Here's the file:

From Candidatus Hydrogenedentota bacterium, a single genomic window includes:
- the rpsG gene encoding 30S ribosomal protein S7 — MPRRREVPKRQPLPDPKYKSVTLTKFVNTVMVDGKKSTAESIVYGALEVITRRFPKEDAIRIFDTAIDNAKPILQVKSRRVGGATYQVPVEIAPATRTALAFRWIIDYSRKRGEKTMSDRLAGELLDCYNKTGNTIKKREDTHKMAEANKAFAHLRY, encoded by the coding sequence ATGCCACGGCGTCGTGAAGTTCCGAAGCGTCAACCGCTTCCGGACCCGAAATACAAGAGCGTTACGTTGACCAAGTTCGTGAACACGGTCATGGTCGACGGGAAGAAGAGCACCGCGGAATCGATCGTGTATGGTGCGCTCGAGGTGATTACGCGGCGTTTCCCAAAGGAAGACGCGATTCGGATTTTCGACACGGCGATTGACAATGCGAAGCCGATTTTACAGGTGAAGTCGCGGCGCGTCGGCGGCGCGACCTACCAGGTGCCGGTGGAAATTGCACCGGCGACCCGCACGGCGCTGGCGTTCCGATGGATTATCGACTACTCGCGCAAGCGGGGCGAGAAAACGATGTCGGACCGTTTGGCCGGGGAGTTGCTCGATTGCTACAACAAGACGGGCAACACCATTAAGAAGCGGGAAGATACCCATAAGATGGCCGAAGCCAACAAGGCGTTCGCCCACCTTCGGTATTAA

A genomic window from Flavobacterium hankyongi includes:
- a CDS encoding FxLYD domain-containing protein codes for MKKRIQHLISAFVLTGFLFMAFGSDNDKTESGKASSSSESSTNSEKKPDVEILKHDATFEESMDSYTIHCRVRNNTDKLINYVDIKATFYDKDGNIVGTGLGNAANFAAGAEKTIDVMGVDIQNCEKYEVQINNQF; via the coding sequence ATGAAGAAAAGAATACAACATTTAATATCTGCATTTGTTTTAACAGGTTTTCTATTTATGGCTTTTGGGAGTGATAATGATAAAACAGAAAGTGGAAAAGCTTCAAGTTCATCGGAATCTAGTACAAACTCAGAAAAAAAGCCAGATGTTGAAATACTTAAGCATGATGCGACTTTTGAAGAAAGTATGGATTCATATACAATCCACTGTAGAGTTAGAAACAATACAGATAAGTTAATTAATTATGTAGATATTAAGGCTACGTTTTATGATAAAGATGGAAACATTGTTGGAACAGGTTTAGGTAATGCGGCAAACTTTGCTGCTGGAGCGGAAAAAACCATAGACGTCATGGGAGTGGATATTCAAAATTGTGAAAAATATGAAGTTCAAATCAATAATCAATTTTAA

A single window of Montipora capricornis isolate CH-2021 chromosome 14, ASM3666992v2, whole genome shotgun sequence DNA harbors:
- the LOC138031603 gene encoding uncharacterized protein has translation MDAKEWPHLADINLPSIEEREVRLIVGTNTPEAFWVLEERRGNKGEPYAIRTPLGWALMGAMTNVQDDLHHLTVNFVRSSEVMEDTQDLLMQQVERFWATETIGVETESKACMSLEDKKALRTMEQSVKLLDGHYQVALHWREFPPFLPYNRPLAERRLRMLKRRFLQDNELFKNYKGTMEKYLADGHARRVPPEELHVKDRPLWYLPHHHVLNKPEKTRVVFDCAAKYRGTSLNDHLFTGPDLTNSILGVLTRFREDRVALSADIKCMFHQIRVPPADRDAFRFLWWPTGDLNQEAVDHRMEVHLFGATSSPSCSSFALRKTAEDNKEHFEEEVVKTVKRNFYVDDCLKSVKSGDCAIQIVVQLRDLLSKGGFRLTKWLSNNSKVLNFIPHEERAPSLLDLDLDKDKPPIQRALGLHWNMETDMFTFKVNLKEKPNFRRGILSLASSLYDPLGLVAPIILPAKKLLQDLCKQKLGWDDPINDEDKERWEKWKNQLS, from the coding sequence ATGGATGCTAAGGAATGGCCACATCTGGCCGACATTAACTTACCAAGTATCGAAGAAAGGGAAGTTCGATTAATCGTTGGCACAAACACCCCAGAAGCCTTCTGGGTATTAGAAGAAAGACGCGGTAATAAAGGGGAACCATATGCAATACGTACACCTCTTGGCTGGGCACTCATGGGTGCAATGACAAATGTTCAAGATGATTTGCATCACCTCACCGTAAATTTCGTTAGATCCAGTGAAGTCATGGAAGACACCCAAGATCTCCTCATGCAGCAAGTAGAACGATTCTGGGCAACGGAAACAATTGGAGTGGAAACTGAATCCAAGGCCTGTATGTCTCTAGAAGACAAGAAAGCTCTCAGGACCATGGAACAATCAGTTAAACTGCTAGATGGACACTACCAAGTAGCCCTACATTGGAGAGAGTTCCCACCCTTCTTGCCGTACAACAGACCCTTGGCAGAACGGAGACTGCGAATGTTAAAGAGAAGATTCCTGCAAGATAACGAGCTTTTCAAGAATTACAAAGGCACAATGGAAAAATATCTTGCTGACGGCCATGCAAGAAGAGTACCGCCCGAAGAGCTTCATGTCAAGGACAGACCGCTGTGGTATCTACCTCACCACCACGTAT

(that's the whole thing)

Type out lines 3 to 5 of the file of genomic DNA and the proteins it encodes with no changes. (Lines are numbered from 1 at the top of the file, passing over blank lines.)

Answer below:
A genomic window from Flavobacterium hankyongi includes:
- a CDS encoding FxLYD domain-containing protein codes for MKKRIQHLISAFVLTGFLFMAFGSDNDKTESGKASSSSESSTNSEKKPDVEILKHDATFEESMDSYTIHCRVRNNTDKLINYVDIKATFYDKDGNIVGTGLGNAANFAAGAEKTIDVMGVDIQNCEKYEVQINNQF; via the coding sequence ATGAAGAAAAGAATACAACATTTAATATCTGCATTTGTTTTAACAGGTTTTCTATTTATGGCTTTTGGGAGTGATAATGATAAAACAGAAAGTGGAAAAGCTTCAAGTTCATCGGAATCTAGTACAAACTCAGAAAAAAAGCCAGATGTTGAAATACTTAAGCATGATGCGACTTTTGAAGAAAGTATGGATTCATATACAATCCACTGTAGAGTTAGAAACAATACAGATAAGTTAATTAATTATGTAGATATTAAGGCTACGTTTTATGATAAAGATGGAAACATTGTTGGAACAGGTTTAGGTAATGCGGCAAACTTTGCTGCTGGAGCGGAAAAAACCATAGACGTCATGGGAGTGGATATTCAAAATTGTGAAAAATATGAAGTTCAAATCAATAATCAATTTTAA

A single window of Montipora capricornis isolate CH-2021 chromosome 14, ASM3666992v2, whole genome shotgun sequence DNA harbors: